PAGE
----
We wrap up our chat with a look at Jay's ambitious writing goals for 2022, underscoring the significance of consistency in crafting gripping horror tales. Jay also gives us a sneak peek into his current projects, including a three-book deal with Raven Tail Publishing and a riveting five-book series centered around the infamous 1925 Tri-State Tornado. As we bid adieu, Jay teases his plans for the upcoming year; an exhilarating amalgamation of new horror projects and an epic fantasy series. Don't miss out as we navigate the labyrinth of horror writing with Jay Bower!

๐Ÿ”—Connect with David
๐ŸŒŽ Website | ๐ŸŽฅ Youtube | ๐Ÿ‘จโ€๐ŸซFacebook | ๐Ÿ“ธ Instagram |๐Ÿค Twitter | ๐Ÿ•ฐ๏ธTikTok

๐Ÿ”—Connect with Jay
๐ŸŒŽ Website | ๐Ÿ‘จโ€๐ŸซFacebook | ๐Ÿ“ธ Instagram |๐Ÿค Twitter | ๐Ÿ•ฐ๏ธTikTok

โญ๏ธ Leave a Review

If you enjoy listening to the podcast,

๐Ÿ”—Connect with David
๐ŸŒŽ Website | ๐ŸŽฅ Youtube | ๐Ÿ‘จโ€๐ŸซFacebook | ๐Ÿ“ธ Instagram |๐Ÿค Twitter | ๐Ÿ•ฐ๏ธTikTok

โญ๏ธ Leave a Review

If you enjoy listening to the podcast, please do leave a 5-star review on Apple Podcasts and let us know in your review who you want to see next on the podcast. Thanks!

You can also Tweet me @ViergutzDavid and tell me what horror author you want to hear from next, or what topics you want me to cover. ๐Ÿ™๐Ÿ™

Speaker 1:

Welcome to the Nightmare Engine Podcast with your hosts, horror authors David Virgoots and Jay Bauer, where they discuss all things horror, books, movies, stories. Nothing is off limits, nothing is safe, and neither are you.

Speaker 2:

Well, good evening, ladies and gentlemen. Welcome to the first ever episode of the Nightmare Engine Podcast. My name is David Virgoots, one of the co-hosts, and I'm here with my other co-host, jay Bauer. Jay, what are we doing here, man?

Speaker 3:

We're riding this train to the very bitter end.

Speaker 2:

And I will say it's looking more so like that every day. Yeah, but luckily that's not what we're here to talk about. We're not gonna talk about politics or you know, real horror. We're gonna talk about fictional horror. We're gonna talk about craft, maybe some movies and stuff, you know, maybe just what's going on for us. That's kind of spooky. I mean, even just me. A couple minutes ago I got something funky with the audio on this and demons roaring in the background.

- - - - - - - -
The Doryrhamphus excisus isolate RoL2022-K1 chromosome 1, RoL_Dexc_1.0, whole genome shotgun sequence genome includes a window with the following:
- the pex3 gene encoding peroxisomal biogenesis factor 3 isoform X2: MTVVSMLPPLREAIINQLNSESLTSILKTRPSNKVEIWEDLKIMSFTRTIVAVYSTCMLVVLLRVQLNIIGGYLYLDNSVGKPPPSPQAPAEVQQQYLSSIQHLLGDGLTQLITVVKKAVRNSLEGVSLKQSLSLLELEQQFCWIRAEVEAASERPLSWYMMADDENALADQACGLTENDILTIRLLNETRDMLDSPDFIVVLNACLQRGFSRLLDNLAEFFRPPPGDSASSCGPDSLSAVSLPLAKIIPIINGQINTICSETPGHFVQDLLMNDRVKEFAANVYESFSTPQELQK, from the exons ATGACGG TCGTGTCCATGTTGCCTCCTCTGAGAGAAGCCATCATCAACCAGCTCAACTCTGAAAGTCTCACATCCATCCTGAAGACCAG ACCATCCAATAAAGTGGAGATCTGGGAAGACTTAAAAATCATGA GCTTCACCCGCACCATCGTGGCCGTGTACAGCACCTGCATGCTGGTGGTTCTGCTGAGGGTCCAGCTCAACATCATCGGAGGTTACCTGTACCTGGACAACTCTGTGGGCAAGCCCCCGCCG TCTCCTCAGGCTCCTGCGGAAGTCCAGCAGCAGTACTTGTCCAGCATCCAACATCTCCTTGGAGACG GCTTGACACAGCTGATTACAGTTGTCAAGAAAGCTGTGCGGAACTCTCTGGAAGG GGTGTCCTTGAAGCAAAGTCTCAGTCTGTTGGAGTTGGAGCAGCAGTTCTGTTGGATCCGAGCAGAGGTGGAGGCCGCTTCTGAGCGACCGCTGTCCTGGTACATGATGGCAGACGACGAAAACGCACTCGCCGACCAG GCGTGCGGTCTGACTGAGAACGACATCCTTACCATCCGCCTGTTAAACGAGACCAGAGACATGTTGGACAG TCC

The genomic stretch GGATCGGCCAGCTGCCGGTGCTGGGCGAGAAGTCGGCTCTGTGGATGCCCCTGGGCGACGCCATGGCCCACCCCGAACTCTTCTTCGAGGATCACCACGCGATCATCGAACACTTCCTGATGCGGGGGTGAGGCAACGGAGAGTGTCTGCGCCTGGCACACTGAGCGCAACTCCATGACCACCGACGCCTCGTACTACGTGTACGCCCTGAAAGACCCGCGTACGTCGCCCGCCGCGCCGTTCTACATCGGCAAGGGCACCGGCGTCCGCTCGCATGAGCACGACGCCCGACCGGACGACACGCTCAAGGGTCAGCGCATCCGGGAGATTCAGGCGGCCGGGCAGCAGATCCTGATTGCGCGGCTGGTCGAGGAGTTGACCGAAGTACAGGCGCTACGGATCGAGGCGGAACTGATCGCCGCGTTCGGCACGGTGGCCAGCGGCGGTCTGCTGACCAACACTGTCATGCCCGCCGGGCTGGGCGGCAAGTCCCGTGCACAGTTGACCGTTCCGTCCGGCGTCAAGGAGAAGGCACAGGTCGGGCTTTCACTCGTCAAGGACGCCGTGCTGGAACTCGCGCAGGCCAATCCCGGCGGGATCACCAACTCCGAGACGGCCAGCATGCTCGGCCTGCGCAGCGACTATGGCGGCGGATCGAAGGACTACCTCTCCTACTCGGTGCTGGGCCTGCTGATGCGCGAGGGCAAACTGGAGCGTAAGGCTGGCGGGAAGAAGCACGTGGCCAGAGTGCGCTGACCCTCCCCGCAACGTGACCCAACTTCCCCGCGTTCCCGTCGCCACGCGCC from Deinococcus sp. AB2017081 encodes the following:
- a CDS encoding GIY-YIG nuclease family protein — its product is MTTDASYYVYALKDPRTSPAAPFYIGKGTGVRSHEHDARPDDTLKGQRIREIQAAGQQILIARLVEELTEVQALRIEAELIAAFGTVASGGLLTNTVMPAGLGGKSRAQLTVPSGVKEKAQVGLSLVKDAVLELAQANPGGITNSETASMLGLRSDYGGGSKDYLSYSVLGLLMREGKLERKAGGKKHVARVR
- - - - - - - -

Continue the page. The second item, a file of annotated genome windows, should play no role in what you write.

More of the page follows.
Speaker 3:

I mean, that's what a way to kick off the show, right Demons?

Speaker 2:

in the head. Yeah, right in my ear. High definition audio really put me in the moon. There's no better way to do it. Yeah, well, this is cool. I like being here, I like starting with these things, I like talking, just having casual conversation. But, jay, I want to kind of focus on you a little bit tonight. You know, tell me a little bit, man, what kind of stuff do you write?

Speaker 3:

Yeah, right on man. Well, so I write. I've got my different. My novels are all kind of a little different, you know. I go from the demonic to serial killer to just brutal blood, guts and gore, you know. And then I got short stories that kind of run the gamut of things as well, from ghosts and demons again. You know, I like, apparently I like that that kind of a supernatural side of things, you know, but just kind of whatever I'm feeling at the moment. But I'm kind of all over the place. My readers don't always like it. They, they, they prefer the paranormal stuff, the supernatural. They like that, the demons and things like that. They're not so much on the blood, blood and gore, but you know it is what it is.

Speaker 2:

Yeah. So I mean, would you do you think your writing is more paranormal, supernatural stuff versus, you know, hardcore, extreme horror, as some people might talk about? You know the needless violence, the blood and guts, that sort of thing, all for sure Like.

Speaker 3: